In your opinion, what is the biggest obstacle to women’s career progression?
Some men in the industry still think that speaking about gender is unnecessary and that if a woman is qualified, she’ll just rise to the top as a man would without the need for any additional support. I don’t necessarily think that’s the case yet.
At its best, this view promotes being seen for accomplishments rather than gender. But at its worst, it suggests the greatest obstacle for women in the space isn’t a just lousy system, but a lack of trying.
Who has been your biggest advocate/mentor in your career and why?
My mentors have evolved at different points in my life. In my early career, during my time in London, it was Jakob Stott. During my PhD, it was Professor Peter Newman. In this phase of my career there are multiple people including my co-founders, shareholders and our advisors.
Each of them have championed the work I’m doing and offered valuable advice and perspective along the way.
As an employer what would you recommend to other companies regarding infrastructure to have in place to develop the best talent?
Regularly check in with your staff, that could be by phone calls or quick staff surveys and one-to-one meetings and then make sure you follow up on the feedback. Ensure your employees feel as though they’re being heard, and you’re actively listening. There’s no point collecting feedback to tick a box if no tangible actions come from it.
In a management position, how have you found it best to promote and nurture women’s careers?
Encourage them to get involved in technical aspects of the business if they are open to doing so. Coach and support them to believe in themselves, as a lack of self-belief or positive feedback may restrict their goals and ambitions. Providing ongoing learning to build skills and confidence are also important. Sometimes they won’t always come to you with ideas, but nurturing them by sending them relevant podcasts, courses, meetups and formal training, are all ways of showing encouragement.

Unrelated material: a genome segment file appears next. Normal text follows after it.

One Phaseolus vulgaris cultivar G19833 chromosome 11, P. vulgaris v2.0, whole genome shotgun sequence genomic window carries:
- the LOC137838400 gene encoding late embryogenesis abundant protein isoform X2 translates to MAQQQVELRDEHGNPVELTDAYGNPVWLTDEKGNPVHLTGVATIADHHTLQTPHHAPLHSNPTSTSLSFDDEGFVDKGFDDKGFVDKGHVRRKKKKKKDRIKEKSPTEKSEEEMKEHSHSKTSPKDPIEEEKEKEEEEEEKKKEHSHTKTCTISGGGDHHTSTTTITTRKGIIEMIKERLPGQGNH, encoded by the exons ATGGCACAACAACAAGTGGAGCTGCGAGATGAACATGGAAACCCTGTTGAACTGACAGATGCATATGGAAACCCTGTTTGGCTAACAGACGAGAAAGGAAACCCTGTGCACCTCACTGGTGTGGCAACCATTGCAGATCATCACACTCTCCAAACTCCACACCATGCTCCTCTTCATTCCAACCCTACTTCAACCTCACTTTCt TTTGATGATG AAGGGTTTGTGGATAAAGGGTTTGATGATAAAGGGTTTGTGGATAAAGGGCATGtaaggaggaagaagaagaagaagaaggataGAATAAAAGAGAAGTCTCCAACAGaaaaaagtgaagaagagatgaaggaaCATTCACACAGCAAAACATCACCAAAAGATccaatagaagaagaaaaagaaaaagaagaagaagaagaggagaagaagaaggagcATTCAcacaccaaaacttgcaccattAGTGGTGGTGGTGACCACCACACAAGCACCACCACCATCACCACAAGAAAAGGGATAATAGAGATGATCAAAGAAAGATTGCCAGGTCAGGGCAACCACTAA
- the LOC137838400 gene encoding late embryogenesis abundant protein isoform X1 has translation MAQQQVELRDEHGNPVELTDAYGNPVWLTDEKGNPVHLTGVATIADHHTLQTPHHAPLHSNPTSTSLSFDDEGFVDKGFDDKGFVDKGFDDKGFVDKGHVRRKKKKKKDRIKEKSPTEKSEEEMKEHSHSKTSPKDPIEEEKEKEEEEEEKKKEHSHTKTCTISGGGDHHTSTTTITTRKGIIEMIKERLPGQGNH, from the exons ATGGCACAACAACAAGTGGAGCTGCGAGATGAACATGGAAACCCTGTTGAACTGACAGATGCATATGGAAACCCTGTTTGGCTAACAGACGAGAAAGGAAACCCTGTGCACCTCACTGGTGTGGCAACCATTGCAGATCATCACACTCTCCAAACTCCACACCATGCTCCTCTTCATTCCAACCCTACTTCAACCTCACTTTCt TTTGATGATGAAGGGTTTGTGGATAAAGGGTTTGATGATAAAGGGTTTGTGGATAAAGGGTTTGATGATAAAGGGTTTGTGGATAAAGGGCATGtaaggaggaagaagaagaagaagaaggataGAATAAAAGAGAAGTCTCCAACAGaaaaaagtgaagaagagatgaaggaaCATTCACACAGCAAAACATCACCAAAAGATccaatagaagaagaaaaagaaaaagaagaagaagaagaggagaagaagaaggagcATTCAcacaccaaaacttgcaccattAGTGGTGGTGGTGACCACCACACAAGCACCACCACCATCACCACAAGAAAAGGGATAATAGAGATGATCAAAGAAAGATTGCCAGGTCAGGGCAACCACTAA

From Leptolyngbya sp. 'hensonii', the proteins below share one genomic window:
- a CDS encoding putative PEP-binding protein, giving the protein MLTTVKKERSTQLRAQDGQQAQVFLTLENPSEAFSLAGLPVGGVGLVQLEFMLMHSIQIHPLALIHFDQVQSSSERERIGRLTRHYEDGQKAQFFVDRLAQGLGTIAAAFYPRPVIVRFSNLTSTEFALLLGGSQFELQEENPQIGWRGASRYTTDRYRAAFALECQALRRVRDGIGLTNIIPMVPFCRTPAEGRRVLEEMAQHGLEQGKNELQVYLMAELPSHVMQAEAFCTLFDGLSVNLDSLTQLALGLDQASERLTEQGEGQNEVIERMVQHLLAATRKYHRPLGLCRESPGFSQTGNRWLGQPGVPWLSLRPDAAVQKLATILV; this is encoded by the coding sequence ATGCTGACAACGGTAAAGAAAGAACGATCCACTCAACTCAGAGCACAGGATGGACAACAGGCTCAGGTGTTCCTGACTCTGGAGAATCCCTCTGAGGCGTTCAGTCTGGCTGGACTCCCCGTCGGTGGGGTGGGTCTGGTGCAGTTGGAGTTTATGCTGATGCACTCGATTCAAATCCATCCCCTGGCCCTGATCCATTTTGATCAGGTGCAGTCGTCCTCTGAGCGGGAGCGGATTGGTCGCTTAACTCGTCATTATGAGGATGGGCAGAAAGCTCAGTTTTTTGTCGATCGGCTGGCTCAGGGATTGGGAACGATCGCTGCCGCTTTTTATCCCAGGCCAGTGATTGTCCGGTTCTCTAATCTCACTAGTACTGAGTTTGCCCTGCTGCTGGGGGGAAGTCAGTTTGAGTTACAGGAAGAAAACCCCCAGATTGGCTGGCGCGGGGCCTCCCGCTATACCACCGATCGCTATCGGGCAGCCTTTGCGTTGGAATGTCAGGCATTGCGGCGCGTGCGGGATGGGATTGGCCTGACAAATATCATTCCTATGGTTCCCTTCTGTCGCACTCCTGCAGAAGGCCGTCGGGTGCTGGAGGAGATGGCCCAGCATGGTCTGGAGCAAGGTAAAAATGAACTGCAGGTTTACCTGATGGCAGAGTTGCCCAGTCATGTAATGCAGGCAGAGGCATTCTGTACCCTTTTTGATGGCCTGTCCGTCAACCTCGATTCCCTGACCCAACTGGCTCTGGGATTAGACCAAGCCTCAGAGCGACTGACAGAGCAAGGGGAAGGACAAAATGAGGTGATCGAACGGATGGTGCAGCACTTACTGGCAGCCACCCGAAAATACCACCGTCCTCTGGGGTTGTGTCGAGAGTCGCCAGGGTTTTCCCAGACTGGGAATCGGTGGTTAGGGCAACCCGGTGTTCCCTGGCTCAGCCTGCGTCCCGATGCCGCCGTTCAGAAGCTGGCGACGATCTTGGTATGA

What are some of the best and worst workplace initiatives you have seen/heard of to help promote diversity?
There are plenty of great initiatives in the space, and increasing focus is being placed on elevating women in tech and giving them a platform, so the next generation can see there are role models and are more likely to envisage themselves in this field. I’m happy to be part of that.
Who is your modern-day hero?
So many people I interact with every day. In the past month, Jamie Smith, Cassandra Kelly, Jean Case, Laura Shin, Elizabeth Rosiello, Emma Weston, Marisa Warren, Jen Sincero, Joel Young, to name a few!
Any reading/website you would recommend to stay updated?
Masters of Scale, Tools of Titans, Anything You Want, Be Fearless
What is your biggest stress reliever?
Is there one piece of advice you wish somebody gave you at the beginning of your career?
Persevere, stay focused and know there’s plenty of female focused support groups to help you if you’re feeling alone. Consistent delivery over time is the ultimate test, it’s a marathon not a sprint so make sure you look after yourself along the way.
What job did you dream of when you were a kid – your Plan A career path?
To be a lawyer.
Fun fact about you?
I love cooking when there is seemingly nothing in the fridge.
Jemma, as the Chair of Power Ledger, provides the strategic external relations, risk management and leadership development for Power Ledger. Jemma has more than 15 years’ experience in finance and risk advisory having worked for 11 years in investment banking in London. Whilst there, she completed a Masters degree and two postgraduate diplomas from Cambridge University.
Jemma is a research fellow at Curtin University Sustainability Policy (CUSP) Institute, whose doctoral research into “Citizen Utilities” has produced unique insights into the challenges and opportunities for the deployment of rooftop solar PV and battery storage within multi-unit developments and the application of the blockchain.
Jemma is experienced in the challenges of sustainable cities through her role as an independent Councilor of the City of Perth. She is also the Chair of Climate-KIC Australia, a founder of the Global Blockchain Business Council and a contributor to Forbes on blockchain disruption.